Ian Macfarlane – from there we will legislate. This matter is urgent. Pie charts required to show how much of product is Australian made.
— Latika Bourke (@latikambourke) February 25, 2015
The Coalition government looks set to further abandon their deregulation agenda, with the prime minister this week calling for the introduction of new country of origin food labelling laws.
Responding to an unfortunate outbreak of Hepatitis A—thought to be caused by the importation of infected frozen berries—Tony Abbott instructed Ministers Ian Macfarlane and Barnaby Joyce to prepare a proposal for cabinet by the end of March.
Precise details are yet to emerge, but initial statements from Macfarlane indicate that companies will be require to label food with a pie chart showing the percentage of ingredients that originate in Australia.
This will be a significant regulatory burden for many Australian businesses. Accurate compliance will require much more than a mere redesign of a company’s product labels, it will require comprehensive audits of a company’s supply chain in order to accurately assess the origin of all product ingredients.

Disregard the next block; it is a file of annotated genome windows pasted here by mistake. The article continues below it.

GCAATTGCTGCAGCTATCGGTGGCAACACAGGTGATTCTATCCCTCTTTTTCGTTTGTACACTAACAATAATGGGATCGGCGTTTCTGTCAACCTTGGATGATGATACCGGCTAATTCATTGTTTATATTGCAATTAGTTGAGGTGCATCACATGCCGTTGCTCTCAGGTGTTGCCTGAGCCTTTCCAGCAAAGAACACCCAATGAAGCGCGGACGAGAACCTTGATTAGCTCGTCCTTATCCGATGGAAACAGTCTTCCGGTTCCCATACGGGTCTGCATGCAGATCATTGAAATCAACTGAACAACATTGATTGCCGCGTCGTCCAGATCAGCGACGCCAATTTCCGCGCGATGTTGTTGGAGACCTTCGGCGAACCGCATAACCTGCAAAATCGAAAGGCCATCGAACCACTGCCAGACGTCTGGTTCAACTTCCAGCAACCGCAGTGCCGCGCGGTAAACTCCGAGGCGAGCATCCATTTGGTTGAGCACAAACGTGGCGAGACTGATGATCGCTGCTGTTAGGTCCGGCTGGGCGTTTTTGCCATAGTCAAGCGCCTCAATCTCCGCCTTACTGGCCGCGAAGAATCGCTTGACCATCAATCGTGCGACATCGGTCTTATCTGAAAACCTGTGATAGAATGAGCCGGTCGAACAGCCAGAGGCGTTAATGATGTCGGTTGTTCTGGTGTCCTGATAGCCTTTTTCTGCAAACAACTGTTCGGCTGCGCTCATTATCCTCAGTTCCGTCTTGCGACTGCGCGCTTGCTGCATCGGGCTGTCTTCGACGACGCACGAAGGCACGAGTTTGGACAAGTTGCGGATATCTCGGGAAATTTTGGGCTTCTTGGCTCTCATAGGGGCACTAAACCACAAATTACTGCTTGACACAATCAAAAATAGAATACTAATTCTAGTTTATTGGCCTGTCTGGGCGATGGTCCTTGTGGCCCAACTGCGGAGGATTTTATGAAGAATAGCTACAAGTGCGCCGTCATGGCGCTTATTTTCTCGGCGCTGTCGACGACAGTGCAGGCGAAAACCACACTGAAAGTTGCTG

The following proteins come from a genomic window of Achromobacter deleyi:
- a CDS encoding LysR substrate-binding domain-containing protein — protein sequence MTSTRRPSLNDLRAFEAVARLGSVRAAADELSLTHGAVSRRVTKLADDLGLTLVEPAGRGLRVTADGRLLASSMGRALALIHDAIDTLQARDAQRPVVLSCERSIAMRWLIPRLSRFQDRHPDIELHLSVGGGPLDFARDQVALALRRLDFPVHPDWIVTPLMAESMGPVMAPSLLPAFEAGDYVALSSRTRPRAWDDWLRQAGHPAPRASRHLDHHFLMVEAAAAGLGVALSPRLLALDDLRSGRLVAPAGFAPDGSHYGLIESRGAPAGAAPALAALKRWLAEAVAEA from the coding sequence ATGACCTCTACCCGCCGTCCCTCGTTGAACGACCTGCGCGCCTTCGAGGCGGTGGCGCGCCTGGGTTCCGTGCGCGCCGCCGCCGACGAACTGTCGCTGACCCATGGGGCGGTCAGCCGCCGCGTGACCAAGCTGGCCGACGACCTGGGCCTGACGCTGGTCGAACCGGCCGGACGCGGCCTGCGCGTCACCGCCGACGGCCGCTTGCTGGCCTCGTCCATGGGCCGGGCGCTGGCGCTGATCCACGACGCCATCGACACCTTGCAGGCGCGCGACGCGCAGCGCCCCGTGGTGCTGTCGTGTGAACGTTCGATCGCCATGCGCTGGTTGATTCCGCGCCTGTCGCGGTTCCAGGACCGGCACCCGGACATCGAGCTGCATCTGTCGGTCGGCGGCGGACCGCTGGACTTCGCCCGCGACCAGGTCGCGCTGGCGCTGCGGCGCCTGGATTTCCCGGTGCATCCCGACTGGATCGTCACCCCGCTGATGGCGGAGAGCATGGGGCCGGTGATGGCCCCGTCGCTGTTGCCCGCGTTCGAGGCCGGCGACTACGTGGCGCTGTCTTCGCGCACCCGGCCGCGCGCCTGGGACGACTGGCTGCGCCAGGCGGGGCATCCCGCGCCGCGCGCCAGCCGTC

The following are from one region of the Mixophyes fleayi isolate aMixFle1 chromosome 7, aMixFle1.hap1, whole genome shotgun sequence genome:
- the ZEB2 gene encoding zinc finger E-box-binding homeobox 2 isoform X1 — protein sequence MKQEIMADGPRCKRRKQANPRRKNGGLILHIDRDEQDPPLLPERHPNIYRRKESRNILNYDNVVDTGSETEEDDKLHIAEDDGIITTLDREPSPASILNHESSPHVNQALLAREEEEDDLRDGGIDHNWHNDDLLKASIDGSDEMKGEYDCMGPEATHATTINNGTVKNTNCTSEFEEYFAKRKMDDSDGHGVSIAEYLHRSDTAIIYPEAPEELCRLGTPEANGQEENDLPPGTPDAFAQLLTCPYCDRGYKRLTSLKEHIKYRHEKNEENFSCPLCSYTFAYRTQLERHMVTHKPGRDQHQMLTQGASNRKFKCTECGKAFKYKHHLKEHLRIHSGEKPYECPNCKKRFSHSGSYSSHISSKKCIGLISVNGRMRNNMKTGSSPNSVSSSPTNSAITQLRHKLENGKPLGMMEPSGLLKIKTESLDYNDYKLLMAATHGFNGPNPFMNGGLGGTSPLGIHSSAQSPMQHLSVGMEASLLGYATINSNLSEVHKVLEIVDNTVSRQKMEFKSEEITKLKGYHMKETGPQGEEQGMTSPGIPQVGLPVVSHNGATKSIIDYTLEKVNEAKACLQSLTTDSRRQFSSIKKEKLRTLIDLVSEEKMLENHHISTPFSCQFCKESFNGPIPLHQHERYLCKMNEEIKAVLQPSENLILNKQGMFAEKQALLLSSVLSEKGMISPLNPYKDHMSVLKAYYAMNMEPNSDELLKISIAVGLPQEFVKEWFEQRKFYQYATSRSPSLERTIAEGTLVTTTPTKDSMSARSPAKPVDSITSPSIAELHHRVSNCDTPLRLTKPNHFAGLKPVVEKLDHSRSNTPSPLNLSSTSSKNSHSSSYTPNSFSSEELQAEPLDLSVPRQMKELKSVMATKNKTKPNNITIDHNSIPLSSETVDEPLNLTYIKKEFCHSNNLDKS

Despite these regulatory costs, the government’s proposal was enthusiastically welcomes by some agricultural industry groups. One such group was AUSVEG.
Speaking in response to the proposal, AUSVEG Deputy CEO, Andrew White stated that an “improved labelling system would have the additional benefit of enabling Australian growers to compete on a level playing field against the tide of cheap, inferior, and potentially dangerous imports.”
What this shows is that, despite having the appearance of a public health measure, this regulatory burden is nothing more than a protectionist policy that will serve the interests of rent seekers.
If Australian produce were significantly safer or of superior quality, then there would be no need to impose labelling laws across the entire industry. There would be natural market incentives for companies to advertise their produce as Australian and the benefits would more than outweigh the costs. The imposition of mandatory labelling means that the entire industry will bear the costs of compliance, whilst only certain producers will benefit.
FreedomWatch has previously reported on similar product labelling proposals—such as the plain packaging legislation that is now law in Australia. There is a notable difference in scale between plain these two proposals, but both have their origins in a nanny state mentality that assumes regulation is required to ensure people make the ‘right’ individual choices. Australians don’t need this government intervention.